Gackstatter will be recognized during the Missouri Humanities Council’s 2017 Humanities Awards Gala Sept. 14 in St. Louis.
The award recognizes a Missouri teacher or educator who has demonstrated an incredible aptitude for engaging students over the course of his or her career. It especially values those who foster creativity, critical thinking, and an understanding of civic and social responsibility.
Gackstatter was nominated by Deborah Taffa of Washington University, who worked with Gackstatter on the 2016 debut of his Chaco Canyon Symphony, inspired by the ancient Anasazi culture of New Mexico. In her nomination letter, Taffa applauded Gackstatter for being “humble, focused, engaged, and celebrating the humanities as they were meant to be celebrated: IN COMMUNITY. He exemplifies excellence in education by reaching beyond the classroom to inspire and educate.”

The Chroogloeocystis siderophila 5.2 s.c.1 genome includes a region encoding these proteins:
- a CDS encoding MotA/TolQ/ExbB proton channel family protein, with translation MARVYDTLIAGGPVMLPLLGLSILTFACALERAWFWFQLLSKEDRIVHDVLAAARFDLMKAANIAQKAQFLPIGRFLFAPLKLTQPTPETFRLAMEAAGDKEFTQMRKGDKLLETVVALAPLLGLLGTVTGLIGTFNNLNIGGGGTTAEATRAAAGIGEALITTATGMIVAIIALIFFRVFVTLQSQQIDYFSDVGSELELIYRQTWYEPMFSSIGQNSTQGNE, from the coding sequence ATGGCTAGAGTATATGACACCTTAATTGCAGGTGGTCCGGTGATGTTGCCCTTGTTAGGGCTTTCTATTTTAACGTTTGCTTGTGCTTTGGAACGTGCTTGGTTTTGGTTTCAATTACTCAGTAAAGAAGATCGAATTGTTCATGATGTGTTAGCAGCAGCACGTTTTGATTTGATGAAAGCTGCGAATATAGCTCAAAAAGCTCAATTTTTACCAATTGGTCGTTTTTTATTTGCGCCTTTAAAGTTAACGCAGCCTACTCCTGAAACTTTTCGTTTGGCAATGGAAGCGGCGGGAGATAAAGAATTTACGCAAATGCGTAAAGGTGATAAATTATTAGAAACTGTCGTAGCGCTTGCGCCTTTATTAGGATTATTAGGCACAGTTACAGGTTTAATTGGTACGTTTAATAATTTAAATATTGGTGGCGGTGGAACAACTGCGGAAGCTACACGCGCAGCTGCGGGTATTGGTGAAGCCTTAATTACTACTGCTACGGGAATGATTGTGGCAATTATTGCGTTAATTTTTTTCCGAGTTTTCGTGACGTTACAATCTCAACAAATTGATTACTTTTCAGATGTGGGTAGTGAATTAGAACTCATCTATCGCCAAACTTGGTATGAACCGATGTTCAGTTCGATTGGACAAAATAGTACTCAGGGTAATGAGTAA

Gackstatter has taught, performed and composed music for more than 30 years. He teaches music appreciation, beginning guitar, basic music, and leads both the Symphonic Band and Orchestra at Meramec.
“Collaboration and innovation are at the heart of the Music program at Meramec,” said Jerry Myers, professor and coordinator of Music at Meramec. “We strive to offer our students life changing experiences, and Gary’s contributions to our collaborative concerts have changed lives. This award goes a long way to recognizing his successful career in teaching, conducting and composing.”
In addition to regularly composing, Gackstatter plays the trombone, trumpet and guitar. He also creates art using pen and ink, and has published two books, including a music appreciation textbook titled “The Spark” that was published earlier this month.
“I was thrilled. This award means a great deal to me and I am humbled and grateful,” Gackstatter said.